1944: Pres. Franklin D. Roosevelt signed the GI Bill into law. Designed to compensate returning soldiers from WWII, it provided sweeping social services to veterans including education and low-interest home and business loans.

1945: U.S. forces won the Battle of Okinawa.
“Whether you eat or drink, or whatever you do, do all to the glory of God.”
I Corinthians 10:31
historian
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June 23:

1940: Hitler toured Paris.

1956: Gamal Abdel Nasser was elected president of Egypt.

1972: The Title IX education amendments to the Civil Rights Act were enacted.

1992: Mafia boss John Gotti was sentenced to life in prison.

2018: A Thai soccer team was trapped in a cave.
“Whether you eat or drink, or whatever you do, do all to the glory of God.”
I Corinthians 10:31
historian
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June 24:

1675: King Philip's War began with the massacre of English settlers in Massachusetts by a band of Indian warriors.

1812: Napoleon's Grande Armee invaded Russia. This would be the beginning of the end for the French emperor.

1948: Berlin Blockade: The Soviets blockade West Berlin in an attempt to force the western powers out and stem the "brain drain" of educated East Berliners to freedom in the west.

1970: The Senate repealed the Gulf of Tonkin Resolution that had authorized the use of military force in Vietnam 6 years earlier.

1997: US Air Force released a 231 page report debunking the silly claims of a UFO crashing in Roswell, NM in 1947.
“Whether you eat or drink, or whatever you do, do all to the glory of God.”
I Corinthians 10:31
historian
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June 25:

1876: The Battle of Little Big Horn: A combined force of Sioux and Cheyenne Indians led by Crazy Horse & Sitting Bull annihilated Gen. George Armstrong Custer's 600 man army.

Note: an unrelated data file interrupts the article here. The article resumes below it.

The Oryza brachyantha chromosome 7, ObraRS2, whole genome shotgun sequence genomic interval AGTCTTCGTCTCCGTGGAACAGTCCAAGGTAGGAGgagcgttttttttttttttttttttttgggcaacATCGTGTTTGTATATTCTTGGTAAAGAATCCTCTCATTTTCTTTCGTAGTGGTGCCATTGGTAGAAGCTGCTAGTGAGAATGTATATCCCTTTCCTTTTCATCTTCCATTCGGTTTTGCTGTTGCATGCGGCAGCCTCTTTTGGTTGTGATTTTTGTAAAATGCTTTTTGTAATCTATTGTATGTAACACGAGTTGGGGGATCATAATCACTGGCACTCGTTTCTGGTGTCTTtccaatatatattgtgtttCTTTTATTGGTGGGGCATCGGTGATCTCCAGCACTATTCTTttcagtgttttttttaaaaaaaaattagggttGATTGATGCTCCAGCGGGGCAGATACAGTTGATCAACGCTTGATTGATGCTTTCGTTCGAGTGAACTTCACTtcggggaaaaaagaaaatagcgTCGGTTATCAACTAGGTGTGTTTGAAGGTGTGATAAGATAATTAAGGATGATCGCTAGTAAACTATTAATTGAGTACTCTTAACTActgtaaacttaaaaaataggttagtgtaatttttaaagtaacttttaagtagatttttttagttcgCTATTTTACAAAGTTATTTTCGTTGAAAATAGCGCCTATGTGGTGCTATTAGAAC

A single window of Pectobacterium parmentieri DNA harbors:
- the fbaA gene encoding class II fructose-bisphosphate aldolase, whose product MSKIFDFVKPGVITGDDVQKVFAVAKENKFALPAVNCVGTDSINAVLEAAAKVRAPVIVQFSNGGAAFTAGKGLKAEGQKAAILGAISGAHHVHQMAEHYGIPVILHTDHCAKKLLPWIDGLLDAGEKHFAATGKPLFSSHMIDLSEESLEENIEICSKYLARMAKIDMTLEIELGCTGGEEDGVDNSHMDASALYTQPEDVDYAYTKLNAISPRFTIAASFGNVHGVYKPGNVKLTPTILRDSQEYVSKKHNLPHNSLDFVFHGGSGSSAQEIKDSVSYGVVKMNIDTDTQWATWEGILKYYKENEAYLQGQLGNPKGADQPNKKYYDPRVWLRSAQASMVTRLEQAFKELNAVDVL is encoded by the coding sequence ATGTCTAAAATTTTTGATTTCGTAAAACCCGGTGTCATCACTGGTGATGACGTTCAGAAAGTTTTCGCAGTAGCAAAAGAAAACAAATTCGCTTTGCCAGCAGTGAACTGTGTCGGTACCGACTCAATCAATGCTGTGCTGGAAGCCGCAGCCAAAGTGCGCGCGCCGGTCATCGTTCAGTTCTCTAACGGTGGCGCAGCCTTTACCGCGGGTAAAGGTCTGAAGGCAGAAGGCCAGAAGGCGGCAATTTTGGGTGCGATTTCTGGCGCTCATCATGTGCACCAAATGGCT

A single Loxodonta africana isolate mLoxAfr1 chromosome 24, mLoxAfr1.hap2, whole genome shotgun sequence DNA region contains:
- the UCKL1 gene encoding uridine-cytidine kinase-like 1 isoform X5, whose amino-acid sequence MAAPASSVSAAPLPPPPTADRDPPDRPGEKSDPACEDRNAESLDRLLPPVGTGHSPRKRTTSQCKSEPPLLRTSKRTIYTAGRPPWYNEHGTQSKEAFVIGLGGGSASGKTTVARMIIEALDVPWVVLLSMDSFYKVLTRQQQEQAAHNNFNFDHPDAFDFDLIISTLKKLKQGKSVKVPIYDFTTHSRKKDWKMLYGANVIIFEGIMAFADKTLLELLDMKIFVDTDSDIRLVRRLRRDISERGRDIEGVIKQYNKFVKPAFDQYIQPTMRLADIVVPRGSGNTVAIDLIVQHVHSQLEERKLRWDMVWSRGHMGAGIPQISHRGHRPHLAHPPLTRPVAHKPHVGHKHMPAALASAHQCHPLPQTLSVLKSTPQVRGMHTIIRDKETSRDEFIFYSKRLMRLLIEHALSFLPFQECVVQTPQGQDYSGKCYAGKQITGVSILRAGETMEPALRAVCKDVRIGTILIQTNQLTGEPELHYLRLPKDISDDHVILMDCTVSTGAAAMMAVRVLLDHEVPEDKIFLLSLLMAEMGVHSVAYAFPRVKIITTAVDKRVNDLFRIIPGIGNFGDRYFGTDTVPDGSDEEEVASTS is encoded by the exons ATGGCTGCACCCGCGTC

1943: Maj. Gen. Dwight D. Eisenhower took command of US forces in Europe.

1950: The Korean War began when the North Korean army invaded South Korea.

1950: The US defeated England to win the World Cup.

1996: Islamofascist terrorists bombed the Khobar Towers in Saudi Arabia killing 19 US airmen.

2009: Death of Michael Jackson
“Whether you eat or drink, or whatever you do, do all to the glory of God.”
I Corinthians 10:31
historian
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June 26:

1541: Spanish conquistador Francisco Pizarro, conqueror of the Incas, was assassinated in Lima by Spanish rivals.

1917: The first American troops arrived in France during WWI.

1945: The UN Charter was signed in San Francisco.

1948: Berlin Airlift: In response to the Soviet blockade of West Berlin, the U.S. began to airlift supplies to the city of 2 million. This continued for a year until the Soviets finally backed down.

1956: Congress passed the Federal Highway Act, authorizing the appropriation of funds for the construction of the interstate highway system.

1959: St. Lawrence Seaway opened

1963: Pres. John F. Kennedy declared his solidarity with the people of West Berlin during a visit there by delivering a speech with the famous line, "Ich bin ein Berliner" ("I am a Berliner").

1975: The divorce of Sonny & Cher was finalized.

1993: Pres. Bill Clinton punished Iraq for their plot to assassinate former president George H.W. Bush by using Tomahawk cruise missiles to destroy the headquarters of Iraqi intelligence in Baghdad.

2003: Death of former US Senator Strom Thurmond, who holds the record for the longest time in office46 years.
“Whether you eat or drink, or whatever you do, do all to the glory of God.”
I Corinthians 10:31
historian
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June 27:

1829: English scientist James Smithson established the Smithsonian Institution in Washington, D.C.

1844: Joseph Smith, founder of the Mormon religion, was killed by a mob in Carthage, Illinois.

1940: The Germans used the Enigma coding machine for the first time.

1950: Pres. Truman ordered U.S. military forces to Korea to help defend South Korea after they were invaded by the communists of the north.
“Whether you eat or drink, or whatever you do, do all to the glory of God.”
I Corinthians 10:31
historian
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June 28:

1519: Charles I of Spain was elected the Holy Roman emperor as Charles V after bribing German electors. His ambitions to reunite the German states into a mighty empire were destroyed by the Protestant Reformation which had begun 1.5 years earlier.

1836: Death of former president James Madison on his plantation in Virginia